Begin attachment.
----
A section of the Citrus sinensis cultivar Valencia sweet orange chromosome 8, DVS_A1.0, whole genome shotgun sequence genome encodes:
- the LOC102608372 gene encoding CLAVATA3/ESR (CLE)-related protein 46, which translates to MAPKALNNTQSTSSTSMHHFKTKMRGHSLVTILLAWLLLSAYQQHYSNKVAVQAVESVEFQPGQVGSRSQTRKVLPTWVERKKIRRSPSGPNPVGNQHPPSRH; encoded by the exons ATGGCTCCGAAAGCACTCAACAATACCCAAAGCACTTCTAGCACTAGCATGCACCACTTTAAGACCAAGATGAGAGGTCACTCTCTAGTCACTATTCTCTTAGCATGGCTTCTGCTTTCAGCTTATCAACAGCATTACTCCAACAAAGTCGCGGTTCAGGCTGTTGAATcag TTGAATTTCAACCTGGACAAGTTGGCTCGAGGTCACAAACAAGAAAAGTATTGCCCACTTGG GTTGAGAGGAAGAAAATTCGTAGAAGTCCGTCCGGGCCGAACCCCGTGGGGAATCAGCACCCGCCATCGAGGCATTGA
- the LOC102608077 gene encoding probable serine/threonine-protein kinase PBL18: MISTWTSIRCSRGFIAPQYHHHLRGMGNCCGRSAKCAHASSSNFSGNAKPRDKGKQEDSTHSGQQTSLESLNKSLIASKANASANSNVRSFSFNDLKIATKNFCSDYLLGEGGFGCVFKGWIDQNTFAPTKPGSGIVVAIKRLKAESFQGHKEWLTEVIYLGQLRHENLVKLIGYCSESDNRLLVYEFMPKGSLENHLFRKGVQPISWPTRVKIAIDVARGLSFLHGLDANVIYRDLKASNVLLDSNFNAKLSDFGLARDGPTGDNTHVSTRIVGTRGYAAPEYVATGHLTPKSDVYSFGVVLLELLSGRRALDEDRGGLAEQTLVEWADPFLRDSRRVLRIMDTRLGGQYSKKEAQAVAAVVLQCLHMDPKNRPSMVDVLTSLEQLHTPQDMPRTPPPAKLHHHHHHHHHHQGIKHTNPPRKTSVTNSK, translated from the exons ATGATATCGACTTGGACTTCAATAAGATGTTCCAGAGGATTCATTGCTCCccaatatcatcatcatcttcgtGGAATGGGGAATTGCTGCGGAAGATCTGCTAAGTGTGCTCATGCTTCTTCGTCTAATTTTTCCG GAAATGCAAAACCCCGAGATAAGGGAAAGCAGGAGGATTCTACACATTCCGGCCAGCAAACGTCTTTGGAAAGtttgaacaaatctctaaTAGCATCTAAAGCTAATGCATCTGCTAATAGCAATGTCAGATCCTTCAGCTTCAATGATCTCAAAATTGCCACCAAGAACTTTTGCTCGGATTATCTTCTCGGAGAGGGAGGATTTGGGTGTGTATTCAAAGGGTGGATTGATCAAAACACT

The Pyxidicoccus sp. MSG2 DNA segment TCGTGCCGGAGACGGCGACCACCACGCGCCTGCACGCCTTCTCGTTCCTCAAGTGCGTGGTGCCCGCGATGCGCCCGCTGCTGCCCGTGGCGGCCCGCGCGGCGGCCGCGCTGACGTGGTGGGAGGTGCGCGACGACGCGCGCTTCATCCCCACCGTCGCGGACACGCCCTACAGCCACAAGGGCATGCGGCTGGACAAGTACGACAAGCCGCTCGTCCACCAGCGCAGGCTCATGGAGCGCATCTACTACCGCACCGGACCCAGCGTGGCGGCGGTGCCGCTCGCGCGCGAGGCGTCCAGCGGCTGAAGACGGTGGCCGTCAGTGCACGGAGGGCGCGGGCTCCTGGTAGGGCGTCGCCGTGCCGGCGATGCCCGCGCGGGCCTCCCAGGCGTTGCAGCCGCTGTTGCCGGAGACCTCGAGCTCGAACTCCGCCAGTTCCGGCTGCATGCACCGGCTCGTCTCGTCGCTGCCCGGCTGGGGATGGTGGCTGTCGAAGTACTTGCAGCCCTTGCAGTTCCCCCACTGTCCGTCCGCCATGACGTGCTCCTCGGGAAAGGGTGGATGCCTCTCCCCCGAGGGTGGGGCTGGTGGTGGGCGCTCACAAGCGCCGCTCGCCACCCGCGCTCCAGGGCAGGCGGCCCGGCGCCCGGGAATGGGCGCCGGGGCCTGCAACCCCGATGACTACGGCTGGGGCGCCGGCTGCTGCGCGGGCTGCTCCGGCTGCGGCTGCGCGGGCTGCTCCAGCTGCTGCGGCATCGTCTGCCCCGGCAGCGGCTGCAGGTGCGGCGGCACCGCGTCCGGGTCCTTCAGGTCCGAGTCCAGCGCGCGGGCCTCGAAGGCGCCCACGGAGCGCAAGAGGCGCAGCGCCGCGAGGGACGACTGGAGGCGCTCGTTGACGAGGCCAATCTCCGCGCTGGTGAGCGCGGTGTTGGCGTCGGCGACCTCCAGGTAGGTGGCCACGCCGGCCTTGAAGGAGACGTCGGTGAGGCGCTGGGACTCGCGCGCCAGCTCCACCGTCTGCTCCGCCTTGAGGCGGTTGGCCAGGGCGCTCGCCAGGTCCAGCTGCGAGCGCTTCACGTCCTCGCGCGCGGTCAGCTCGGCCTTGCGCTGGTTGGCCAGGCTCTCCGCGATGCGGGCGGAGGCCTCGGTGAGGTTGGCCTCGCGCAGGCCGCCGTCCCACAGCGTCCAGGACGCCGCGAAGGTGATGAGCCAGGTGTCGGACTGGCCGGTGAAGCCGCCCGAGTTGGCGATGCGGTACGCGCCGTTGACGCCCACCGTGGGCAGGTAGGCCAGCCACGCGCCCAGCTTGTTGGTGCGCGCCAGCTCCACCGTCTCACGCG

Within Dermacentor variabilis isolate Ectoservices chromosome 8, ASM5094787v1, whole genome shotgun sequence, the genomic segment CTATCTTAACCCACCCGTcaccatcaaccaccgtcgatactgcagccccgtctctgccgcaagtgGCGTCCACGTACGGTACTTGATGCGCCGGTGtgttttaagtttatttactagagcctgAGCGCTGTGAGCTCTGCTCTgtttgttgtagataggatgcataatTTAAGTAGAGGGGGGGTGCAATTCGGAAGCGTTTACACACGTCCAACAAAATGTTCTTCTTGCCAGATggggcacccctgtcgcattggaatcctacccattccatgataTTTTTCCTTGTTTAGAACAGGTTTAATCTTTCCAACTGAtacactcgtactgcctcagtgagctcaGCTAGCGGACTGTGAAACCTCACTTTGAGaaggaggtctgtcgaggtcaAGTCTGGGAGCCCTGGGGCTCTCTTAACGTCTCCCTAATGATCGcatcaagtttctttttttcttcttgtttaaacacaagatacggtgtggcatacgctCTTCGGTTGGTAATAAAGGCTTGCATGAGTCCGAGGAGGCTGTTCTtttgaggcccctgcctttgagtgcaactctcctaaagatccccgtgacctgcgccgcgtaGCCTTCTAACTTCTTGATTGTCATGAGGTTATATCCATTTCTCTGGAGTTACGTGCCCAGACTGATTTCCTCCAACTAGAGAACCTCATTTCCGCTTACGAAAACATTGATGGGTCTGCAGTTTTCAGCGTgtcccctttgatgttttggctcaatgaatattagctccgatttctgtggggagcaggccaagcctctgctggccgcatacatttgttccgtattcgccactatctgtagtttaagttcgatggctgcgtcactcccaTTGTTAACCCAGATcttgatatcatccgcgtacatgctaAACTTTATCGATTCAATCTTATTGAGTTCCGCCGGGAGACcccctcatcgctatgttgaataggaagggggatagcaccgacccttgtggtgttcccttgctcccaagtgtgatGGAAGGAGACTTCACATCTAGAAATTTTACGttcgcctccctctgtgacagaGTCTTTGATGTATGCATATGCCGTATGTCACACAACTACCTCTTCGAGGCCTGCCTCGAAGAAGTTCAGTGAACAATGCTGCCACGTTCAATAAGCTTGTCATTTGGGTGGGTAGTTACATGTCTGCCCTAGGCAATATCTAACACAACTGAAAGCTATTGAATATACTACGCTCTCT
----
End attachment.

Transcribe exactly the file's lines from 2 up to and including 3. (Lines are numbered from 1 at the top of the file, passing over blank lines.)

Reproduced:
- the LOC102608372 gene encoding CLAVATA3/ESR (CLE)-related protein 46, which translates to MAPKALNNTQSTSSTSMHHFKTKMRGHSLVTILLAWLLLSAYQQHYSNKVAVQAVESVEFQPGQVGSRSQTRKVLPTWVERKKIRRSPSGPNPVGNQHPPSRH; encoded by the exons ATGGCTCCGAAAGCACTCAACAATACCCAAAGCACTTCTAGCACTAGCATGCACCACTTTAAGACCAAGATGAGAGGTCACTCTCTAGTCACTATTCTCTTAGCATGGCTTCTGCTTTCAGCTTATCAACAGCATTACTCCAACAAAGTCGCGGTTCAGGCTGTTGAATcag TTGAATTTCAACCTGGACAAGTTGGCTCGAGGTCACAAACAAGAAAAGTATTGCCCACTTGG GTTGAGAGGAAGAAAATTCGTAGAAGTCCGTCCGGGCCGAACCCCGTGGGGAATCAGCACCCGCCATCGAGGCATTGA
- the LOC102608077 gene encoding probable serine/threonine-protein kinase PBL18: MISTWTSIRCSRGFIAPQYHHHLRGMGNCCGRSAKCAHASSSNFSGNAKPRDKGKQEDSTHSGQQTSLESLNKSLIASKANASANSNVRSFSFNDLKIATKNFCSDYLLGEGGFGCVFKGWIDQNTFAPTKPGSGIVVAIKRLKAESFQGHKEWLTEVIYLGQLRHENLVKLIGYCSESDNRLLVYEFMPKGSLENHLFRKGVQPISWPTRVKIAIDVARGLSFLHGLDANVIYRDLKASNVLLDSNFNAKLSDFGLARDGPTGDNTHVSTRIVGTRGYAAPEYVATGHLTPKSDVYSFGVVLLELLSGRRALDEDRGGLAEQTLVEWADPFLRDSRRVLRIMDTRLGGQYSKKEAQAVAAVVLQCLHMDPKNRPSMVDVLTSLEQLHTPQDMPRTPPPAKLHHHHHHHHHHQGIKHTNPPRKTSVTNSK, translated from the exons ATGATATCGACTTGGACTTCAATAAGATGTTCCAGAGGATTCATTGCTCCccaatatcatcatcatcttcgtGGAATGGGGAATTGCTGCGGAAGATCTGCTAAGTGTGCTCATGCTTCTTCGTCTAATTTTTCCG GAAATGCAAAACCCCGAGATAAGGGAAAGCAGGAGGATTCTACACATTCCGGCCAGCAAACGTCTTTGGAAAGtttgaacaaatctctaaTAGCATCTAAAGCTAATGCATCTGCTAATAGCAATGTCAGATCCTTCAGCTTCAATGATCTCAAAATTGCCACCAAGAACTTTTGCTCGGATTATCTTCTCGGAGAGGGAGGATTTGGGTGTGTATTCAAAGGGTGGATTGATCAAAACACT